Looming mightily on the north side of the St Lawrence from the Ottawa River to the Saguenay River, the Laurentians are one of the world’s oldest ranges. Five hundred million years of erosion have moulded a rippling landscape of undulating hills and valleys, and a vast sweep of coniferous forest dotted with hundreds of tranquil lakes and rivers. The most accessible stretch lies north of Montréal, even though settlement in the upper Laurentians did not begin until the 1830s, when the construction of the P’tit Train du Nord railway tracks let in the mining and lumber industries. When the decline in both industries left the area in a depression, salvation came in the form of the recreational demands of the growing populace of Montréal. The region is now one of North America’s largest ski areas, helmed by the esteemed, stylish Mont-Tremblant, and the train tracks have been replaced by a terrific cycling trail. Even with the ski crowds, much of the land has remained relatively untouched – like the Parc National du Mont-Tremblant – and the area is a must-see when autumn colours arrive. Other than Tremblant – which is pricey – rates for ski passes are around $45 a day in the decent areas, a few dollars more at weekends.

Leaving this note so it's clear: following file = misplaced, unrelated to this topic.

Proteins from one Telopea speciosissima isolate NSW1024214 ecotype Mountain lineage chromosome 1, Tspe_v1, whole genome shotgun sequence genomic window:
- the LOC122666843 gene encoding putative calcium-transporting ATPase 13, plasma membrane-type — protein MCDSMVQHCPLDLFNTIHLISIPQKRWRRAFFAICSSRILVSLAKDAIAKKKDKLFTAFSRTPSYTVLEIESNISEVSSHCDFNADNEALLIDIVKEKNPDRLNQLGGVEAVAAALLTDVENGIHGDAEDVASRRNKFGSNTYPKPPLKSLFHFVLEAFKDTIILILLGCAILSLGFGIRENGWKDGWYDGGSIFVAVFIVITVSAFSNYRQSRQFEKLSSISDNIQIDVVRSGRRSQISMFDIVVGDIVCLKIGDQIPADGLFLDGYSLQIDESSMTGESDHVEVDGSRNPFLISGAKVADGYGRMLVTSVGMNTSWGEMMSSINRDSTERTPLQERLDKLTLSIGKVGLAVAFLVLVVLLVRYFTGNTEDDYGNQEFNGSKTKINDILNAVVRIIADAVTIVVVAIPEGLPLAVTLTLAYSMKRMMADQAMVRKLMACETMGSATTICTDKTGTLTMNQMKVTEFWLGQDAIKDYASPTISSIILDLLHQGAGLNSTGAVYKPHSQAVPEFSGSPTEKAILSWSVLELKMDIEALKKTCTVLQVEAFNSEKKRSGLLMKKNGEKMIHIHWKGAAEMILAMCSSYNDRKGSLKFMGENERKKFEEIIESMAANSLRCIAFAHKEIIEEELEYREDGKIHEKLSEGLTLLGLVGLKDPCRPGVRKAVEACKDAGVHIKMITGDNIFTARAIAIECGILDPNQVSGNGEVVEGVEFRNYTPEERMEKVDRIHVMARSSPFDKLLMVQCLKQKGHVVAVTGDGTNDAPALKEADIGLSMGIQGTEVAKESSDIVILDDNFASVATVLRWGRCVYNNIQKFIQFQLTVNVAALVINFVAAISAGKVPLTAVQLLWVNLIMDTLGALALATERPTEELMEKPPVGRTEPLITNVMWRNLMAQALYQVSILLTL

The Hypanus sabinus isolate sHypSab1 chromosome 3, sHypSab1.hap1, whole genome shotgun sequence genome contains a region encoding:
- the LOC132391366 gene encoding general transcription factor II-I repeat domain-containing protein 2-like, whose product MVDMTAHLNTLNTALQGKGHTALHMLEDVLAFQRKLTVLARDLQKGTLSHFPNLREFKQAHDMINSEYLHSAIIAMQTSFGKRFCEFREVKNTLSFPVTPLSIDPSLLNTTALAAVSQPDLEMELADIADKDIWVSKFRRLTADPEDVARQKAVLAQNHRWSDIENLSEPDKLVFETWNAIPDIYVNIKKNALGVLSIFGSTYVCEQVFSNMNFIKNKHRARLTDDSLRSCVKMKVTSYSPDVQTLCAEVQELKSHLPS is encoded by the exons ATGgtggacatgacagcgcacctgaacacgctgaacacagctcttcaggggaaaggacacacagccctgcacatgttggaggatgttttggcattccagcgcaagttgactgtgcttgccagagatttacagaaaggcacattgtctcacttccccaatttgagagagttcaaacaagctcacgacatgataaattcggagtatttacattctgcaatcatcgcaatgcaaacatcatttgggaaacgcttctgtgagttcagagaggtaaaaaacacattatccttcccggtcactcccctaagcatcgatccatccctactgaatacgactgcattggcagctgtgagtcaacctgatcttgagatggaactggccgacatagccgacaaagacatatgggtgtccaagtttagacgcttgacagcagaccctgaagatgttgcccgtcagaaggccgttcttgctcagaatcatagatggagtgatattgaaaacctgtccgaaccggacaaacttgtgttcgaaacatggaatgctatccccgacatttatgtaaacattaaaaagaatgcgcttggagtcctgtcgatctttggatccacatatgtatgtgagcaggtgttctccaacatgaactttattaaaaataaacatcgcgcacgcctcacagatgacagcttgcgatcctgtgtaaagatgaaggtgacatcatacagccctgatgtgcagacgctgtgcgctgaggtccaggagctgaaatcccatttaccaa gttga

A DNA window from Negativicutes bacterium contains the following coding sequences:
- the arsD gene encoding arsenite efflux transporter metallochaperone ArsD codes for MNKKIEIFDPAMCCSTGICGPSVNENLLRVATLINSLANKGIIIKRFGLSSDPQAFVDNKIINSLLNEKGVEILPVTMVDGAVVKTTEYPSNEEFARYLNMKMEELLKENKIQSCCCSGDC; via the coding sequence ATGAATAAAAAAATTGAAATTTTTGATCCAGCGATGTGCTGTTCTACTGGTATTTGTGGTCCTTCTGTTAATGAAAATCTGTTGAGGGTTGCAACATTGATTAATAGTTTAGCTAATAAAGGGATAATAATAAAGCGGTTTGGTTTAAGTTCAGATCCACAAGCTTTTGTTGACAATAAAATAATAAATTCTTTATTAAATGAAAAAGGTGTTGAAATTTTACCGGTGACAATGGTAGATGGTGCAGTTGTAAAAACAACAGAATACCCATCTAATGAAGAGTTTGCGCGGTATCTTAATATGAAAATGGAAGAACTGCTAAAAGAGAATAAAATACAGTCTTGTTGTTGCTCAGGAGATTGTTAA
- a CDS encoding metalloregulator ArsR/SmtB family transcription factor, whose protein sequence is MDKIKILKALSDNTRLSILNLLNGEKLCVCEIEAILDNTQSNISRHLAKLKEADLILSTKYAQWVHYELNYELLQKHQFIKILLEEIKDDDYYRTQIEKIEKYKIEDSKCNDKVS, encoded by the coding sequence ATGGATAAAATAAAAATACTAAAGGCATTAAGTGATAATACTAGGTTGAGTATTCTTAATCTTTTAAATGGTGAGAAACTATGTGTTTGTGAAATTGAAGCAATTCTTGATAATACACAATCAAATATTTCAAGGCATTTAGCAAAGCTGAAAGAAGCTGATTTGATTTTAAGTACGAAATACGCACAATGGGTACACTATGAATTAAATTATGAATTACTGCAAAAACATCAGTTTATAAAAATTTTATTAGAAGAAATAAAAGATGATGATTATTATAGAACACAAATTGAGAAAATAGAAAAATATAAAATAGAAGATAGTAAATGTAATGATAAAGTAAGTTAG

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MONT-TREMBLANT (w tremblant.ca), some 130km north of Montréal, is the Laurentians’ oldest and most renowned ski area. The impressive range is crowned by its highest peak, Mont-Tremblant (960m), so called because the indigenous population believed it was the home of spirits that could move the mountain. In the 1990s, the company that developed British Columbia’s ski resort of Whistler pumped large amounts of money into Tremblant, and the resulting European-style ski village has made it a premier ski destination. The ski runs cater to all levels, with a maximum vertical drop of more than 650m and the longest ski run in Québec. One-day ski passes cost $76.
Mont-Tremblant comprises the ski resort itself plus the merged town of St-Jovite, the area’s commercial centre (now referred to as Centre-Ville Mont-Tremblant) and the pedestrian-only Mont-Tremblant Village, 10km north, which has the feel of a Québécois “toy village” and is dotted with ritzy boutiques, cute little walkways and après-ski bars. Around 5km northwest of the resort is an area that was once the town centre, which is often called the old village of Mont-Tremblant. The resort also hosts the excellent Mont Tremblant Snow School and a glitzy Casino de Mont-Tremblant (Mon–Wed & Sun 11am–1am, Thurs–Sat 11am–3am; w casinosduquebec.com/mont-tremblant), which you can reach by an aerial gondola or daily shuttle.